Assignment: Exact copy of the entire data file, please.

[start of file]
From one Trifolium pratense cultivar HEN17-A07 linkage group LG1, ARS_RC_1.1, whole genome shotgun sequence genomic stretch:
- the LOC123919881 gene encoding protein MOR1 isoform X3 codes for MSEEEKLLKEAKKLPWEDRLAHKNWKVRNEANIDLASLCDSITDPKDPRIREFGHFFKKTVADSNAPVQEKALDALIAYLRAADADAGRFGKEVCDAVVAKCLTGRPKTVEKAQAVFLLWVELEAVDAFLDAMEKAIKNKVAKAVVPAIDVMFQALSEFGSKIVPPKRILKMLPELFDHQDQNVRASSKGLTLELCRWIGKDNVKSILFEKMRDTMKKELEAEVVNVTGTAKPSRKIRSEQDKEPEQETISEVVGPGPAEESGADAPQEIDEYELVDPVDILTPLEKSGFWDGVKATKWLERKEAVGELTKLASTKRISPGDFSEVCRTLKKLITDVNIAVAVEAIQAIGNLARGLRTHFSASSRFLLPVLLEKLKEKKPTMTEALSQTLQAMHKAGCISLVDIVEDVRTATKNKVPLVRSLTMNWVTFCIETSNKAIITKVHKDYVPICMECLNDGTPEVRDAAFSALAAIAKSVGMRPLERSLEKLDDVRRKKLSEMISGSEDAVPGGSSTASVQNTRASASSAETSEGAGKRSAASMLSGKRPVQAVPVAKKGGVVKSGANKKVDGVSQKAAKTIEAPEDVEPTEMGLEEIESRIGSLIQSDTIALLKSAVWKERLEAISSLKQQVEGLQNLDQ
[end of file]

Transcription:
From one Trifolium pratense cultivar HEN17-A07 linkage group LG1, ARS_RC_1.1, whole genome shotgun sequence genomic stretch:
- the LOC123919881 gene encoding protein MOR1 isoform X3 codes for MSEEEKLLKEAKKLPWEDRLAHKNWKVRNEANIDLASLCDSITDPKDPRIREFGHFFKKTVADSNAPVQEKALDALIAYLRAADADAGRFGKEVCDAVVAKCLTGRPKTVEKAQAVFLLWVELEAVDAFLDAMEKAIKNKVAKAVVPAIDVMFQALSEFGSKIVPPKRILKMLPELFDHQDQNVRASSKGLTLELCRWIGKDNVKSILFEKMRDTMKKELEAEVVNVTGTAKPSRKIRSEQDKEPEQETISEVVGPGPAEESGADAPQEIDEYELVDPVDILTPLEKSGFWDGVKATKWLERKEAVGELTKLASTKRISPGDFSEVCRTLKKLITDVNIAVAVEAIQAIGNLARGLRTHFSASSRFLLPVLLEKLKEKKPTMTEALSQTLQAMHKAGCISLVDIVEDVRTATKNKVPLVRSLTMNWVTFCIETSNKAIITKVHKDYVPICMECLNDGTPEVRDAAFSALAAIAKSVGMRPLERSLEKLDDVRRKKLSEMISGSEDAVPGGSSTASVQNTRASASSAETSEGAGKRSAASMLSGKRPVQAVPVAKKGGVVKSGANKKVDGVSQKAAKTIEAPEDVEPTEMGLEEIESRIGSLIQSDTIALLKSAVWKERLEAISSLKQQVEGLQNLDQ